Injury during preemployment test doesn't entitle applicant to WC
Moberg v. Workers' Compensation Appeal Board (Twining Village), No. 1767 C.D. 2009 (Pa. Commw. Ct. 2010).
Ruling: The Pennsylvania Commonwealth Court affirmed the Workers' Compensation Appeal Board's denial of the claimant's claim petition.
What it means: If a claimant is injured while taking a test that is a requirement for being hired -- before actually being hired -- she is not entitled to workers' compensation benefits, even if the employer ends up hiring her.
Summary: The claimant asserted that as a condition of employment, she was required to have a tuberculin test. She alleged that after she had the test, she had an adverse reaction, fainted, and fell to the floor. She sought payment of her medical bills. The board denied her petition, concluding that she did not show that there was an employer/employee relationship at the time of the injury. Rather, she was a mere applicant. The claimant argued that she was hired for all intents and purposes prior to the date of the tuberculin test and that it was only a formality before she could actually begin working. The Commonwealth Court determined that the board did not err in finding that the claimant was not an employee at the time of her injury. The employer may not have hired her if she failed the tuberculin test or the drug test, or failed to satisfy any of the other requirements for employment.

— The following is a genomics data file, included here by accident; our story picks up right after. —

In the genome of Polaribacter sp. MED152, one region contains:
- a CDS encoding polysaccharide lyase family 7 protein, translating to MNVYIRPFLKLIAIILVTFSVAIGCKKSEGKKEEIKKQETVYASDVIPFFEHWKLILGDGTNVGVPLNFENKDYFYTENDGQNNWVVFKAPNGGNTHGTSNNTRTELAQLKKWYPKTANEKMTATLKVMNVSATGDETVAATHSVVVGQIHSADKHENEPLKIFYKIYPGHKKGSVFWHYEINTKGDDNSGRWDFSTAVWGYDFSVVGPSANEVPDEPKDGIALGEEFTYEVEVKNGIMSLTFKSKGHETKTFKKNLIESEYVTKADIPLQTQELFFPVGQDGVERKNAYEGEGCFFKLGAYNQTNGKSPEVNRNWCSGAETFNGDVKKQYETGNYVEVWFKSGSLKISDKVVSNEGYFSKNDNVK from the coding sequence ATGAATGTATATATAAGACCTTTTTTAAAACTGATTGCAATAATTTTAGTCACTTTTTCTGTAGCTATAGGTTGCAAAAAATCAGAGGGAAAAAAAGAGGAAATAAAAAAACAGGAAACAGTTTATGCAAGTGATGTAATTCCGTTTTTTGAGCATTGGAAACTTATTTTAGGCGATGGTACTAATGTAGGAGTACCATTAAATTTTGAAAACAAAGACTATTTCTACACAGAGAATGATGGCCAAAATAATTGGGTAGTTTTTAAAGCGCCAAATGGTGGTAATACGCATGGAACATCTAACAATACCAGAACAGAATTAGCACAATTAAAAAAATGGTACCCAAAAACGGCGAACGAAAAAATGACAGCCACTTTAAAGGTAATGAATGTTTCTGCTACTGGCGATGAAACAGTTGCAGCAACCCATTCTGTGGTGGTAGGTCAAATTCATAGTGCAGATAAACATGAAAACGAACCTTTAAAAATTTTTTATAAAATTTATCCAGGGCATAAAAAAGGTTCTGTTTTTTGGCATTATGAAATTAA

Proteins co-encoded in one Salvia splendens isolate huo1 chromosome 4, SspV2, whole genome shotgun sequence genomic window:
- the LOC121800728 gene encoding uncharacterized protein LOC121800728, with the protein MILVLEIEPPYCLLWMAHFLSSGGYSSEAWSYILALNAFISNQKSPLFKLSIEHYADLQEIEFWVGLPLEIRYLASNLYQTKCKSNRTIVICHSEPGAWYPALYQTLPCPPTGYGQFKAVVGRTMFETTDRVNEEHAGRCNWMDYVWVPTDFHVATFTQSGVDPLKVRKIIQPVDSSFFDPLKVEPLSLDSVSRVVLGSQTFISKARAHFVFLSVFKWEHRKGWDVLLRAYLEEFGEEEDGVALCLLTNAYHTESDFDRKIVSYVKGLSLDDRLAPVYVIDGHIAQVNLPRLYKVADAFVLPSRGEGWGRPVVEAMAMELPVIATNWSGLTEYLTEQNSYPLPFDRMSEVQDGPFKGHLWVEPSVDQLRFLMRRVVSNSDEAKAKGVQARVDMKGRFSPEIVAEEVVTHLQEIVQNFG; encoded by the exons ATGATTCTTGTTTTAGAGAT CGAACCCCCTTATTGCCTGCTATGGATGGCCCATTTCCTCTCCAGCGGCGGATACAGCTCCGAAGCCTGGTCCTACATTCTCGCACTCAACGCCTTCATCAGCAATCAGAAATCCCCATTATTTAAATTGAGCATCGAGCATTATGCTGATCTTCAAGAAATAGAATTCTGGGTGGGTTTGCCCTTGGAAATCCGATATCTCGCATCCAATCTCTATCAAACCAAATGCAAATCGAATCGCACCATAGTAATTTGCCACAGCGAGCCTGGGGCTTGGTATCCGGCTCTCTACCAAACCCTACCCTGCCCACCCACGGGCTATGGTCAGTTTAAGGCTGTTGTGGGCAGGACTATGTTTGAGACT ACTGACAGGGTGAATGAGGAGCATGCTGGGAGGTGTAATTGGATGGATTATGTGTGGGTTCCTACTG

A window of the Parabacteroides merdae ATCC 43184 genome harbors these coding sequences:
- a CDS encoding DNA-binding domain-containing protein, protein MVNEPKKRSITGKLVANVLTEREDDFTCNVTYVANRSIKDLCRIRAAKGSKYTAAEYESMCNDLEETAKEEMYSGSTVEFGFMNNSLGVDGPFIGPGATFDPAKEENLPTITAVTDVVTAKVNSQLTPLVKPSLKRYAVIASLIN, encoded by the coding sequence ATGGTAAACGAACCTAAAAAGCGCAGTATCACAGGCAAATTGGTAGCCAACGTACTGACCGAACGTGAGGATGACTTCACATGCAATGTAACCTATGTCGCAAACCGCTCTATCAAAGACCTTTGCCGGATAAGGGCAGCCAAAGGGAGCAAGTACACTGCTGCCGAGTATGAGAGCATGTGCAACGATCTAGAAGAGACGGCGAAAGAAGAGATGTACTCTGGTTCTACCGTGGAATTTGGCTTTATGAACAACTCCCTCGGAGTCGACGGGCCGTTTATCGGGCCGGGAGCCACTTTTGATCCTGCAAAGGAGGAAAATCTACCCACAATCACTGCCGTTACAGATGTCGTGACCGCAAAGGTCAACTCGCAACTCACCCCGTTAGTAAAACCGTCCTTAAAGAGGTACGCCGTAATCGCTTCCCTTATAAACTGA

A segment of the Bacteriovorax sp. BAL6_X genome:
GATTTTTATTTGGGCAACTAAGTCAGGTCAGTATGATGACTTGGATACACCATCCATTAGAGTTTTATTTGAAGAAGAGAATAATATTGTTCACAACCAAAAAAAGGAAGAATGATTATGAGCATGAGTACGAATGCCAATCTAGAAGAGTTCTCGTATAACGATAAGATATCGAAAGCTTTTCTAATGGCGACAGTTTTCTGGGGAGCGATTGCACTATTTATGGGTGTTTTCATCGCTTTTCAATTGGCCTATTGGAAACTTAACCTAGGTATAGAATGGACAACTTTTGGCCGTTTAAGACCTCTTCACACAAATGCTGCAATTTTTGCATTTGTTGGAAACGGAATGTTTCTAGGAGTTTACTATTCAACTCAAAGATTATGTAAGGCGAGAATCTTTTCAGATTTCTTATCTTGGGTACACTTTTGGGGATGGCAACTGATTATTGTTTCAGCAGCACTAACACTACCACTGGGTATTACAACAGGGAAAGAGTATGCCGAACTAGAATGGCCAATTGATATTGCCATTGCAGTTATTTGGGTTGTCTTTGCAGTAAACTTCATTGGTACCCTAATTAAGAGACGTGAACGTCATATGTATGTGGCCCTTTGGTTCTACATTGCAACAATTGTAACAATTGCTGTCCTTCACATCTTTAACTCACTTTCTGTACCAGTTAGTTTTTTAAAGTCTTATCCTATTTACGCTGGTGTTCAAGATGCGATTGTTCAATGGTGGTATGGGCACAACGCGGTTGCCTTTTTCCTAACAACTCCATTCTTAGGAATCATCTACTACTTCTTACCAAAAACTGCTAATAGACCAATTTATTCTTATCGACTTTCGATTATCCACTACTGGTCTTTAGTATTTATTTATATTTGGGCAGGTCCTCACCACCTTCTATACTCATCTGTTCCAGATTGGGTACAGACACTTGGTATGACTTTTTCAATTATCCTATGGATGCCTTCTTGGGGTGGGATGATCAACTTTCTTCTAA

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August 19, 2010
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